A few days ago, I was asked (in a private collaborative space) who my work is for.
I wrote the following response.
My work is in bridging between communities and community members who are hidden from view because of intersectional hardship.
For those in hardship, this connects them with people who want to know, understand, and collaborate fruitfully with them.
For those who aren’t experiencing the same hardship intersections, this brings valuable knowledge and lived expertise into their world — because it is our relationships with those who have overcome great adversity that allow us to learn to prevent unnecessary suffering in or around our community spaces;…
…the same way it is valuable to know and honor our elders;…
…the same way it is valuable to coordinate pre-emptive solutions so that we need not experience compounded extremity before we take action…
…to ensure safety, kindness, health, and well-being in our communities.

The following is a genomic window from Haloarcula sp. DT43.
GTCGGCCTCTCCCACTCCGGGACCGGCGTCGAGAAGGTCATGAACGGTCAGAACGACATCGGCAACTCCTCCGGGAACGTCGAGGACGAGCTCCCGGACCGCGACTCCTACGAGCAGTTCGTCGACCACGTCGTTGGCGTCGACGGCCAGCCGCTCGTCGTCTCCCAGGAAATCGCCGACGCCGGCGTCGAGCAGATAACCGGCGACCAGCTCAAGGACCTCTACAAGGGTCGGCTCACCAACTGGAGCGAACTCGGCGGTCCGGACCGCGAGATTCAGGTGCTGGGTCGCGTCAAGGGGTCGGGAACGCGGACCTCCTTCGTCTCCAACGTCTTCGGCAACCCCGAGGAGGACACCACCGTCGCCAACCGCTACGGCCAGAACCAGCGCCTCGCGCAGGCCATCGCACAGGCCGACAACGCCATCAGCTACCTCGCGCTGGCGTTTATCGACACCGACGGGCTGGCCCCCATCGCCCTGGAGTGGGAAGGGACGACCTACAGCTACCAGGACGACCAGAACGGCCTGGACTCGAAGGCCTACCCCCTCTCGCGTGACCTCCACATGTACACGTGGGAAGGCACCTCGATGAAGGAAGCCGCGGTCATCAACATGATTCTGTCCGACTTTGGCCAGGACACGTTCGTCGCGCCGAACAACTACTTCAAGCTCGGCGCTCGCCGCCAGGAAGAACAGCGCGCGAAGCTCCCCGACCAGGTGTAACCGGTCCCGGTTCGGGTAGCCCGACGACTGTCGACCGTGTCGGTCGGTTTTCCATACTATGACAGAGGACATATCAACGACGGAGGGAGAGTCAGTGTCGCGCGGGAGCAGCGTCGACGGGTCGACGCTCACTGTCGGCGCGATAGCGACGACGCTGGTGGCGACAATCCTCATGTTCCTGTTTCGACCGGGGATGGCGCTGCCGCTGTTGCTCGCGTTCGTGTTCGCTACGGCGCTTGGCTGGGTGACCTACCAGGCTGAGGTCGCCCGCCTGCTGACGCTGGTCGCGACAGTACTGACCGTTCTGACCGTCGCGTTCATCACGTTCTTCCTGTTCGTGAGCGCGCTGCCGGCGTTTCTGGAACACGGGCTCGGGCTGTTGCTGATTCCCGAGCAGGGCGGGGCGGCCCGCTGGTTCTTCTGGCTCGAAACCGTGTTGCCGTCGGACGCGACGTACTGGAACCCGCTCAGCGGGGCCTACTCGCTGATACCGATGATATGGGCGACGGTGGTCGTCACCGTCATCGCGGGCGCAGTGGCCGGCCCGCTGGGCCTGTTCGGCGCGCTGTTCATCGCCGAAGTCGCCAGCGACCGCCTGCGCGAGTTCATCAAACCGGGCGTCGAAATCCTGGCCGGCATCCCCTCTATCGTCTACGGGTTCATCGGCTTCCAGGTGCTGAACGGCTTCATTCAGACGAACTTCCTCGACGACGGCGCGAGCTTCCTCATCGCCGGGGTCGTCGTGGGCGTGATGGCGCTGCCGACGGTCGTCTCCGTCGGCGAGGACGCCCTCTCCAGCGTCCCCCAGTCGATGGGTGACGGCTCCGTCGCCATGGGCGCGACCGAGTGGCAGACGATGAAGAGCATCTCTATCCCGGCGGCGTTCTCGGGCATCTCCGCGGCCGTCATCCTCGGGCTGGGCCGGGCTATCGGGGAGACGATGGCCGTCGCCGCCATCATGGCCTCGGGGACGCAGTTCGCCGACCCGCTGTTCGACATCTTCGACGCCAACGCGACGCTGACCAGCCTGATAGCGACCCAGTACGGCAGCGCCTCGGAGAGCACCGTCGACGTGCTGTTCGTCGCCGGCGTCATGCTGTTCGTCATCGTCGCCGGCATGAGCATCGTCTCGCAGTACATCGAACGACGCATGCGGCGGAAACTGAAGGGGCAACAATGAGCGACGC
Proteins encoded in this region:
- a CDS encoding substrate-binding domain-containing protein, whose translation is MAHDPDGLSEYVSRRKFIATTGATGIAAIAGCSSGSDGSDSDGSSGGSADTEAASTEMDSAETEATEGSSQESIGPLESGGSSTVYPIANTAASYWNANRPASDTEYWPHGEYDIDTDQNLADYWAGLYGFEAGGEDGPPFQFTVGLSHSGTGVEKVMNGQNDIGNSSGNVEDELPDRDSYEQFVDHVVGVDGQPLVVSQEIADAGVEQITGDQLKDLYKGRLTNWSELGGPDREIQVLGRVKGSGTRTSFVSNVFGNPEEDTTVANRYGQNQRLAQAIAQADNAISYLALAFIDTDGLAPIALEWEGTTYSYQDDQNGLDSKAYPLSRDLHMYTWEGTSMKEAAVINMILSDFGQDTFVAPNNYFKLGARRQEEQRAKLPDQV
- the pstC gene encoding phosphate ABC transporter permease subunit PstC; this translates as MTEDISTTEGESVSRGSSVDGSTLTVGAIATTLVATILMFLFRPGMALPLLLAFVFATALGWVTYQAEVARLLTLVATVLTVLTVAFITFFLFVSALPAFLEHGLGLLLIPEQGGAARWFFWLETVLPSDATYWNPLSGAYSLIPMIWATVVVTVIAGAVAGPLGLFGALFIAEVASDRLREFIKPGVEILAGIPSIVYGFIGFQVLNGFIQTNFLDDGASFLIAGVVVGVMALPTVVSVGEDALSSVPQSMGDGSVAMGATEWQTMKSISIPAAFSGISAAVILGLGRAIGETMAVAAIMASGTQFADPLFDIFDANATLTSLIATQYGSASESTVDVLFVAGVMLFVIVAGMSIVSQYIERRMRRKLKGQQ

This work necessarily centers relational integrity and forthright communications as a means of beginning to bridge diverse forms of languaging. I am certainly finding it to resonate considerably with the fir tree theme. (Unexpected bonus.)
This is a set of connection points that has stabilized our ability to coordinate solutions and collaborative resourcing with severely disabled community members; survivors of violence; those who have experienced neurological injury; our friends and loved ones encountering wartime circumstances; those in poverty; and many others who can become invisible to the communities around them because of their difficulty communicating what they’re experiencing.
Future flow (a flow from the future! on 21 November 2023)…
I went searching for a good link to hat-tip Scott Perry, whose insight has been instrumental for my process in developing the above conversation — a conversation that has continued and expanded in wonderful ways. (I’ll share more in subsequent posts here at IPR.)
What I found when I went searching for that link was a more recent post that Scott made on his Substack about First Principles Thinking, of which I am especially fond.
I feel moved to include a particularly relevant quote from his post here on this page:
“The fact that no one wins alone is one of the least recognized first principles in today’s disconnected, lonely, and cynical landscape.”
Let’s keep going.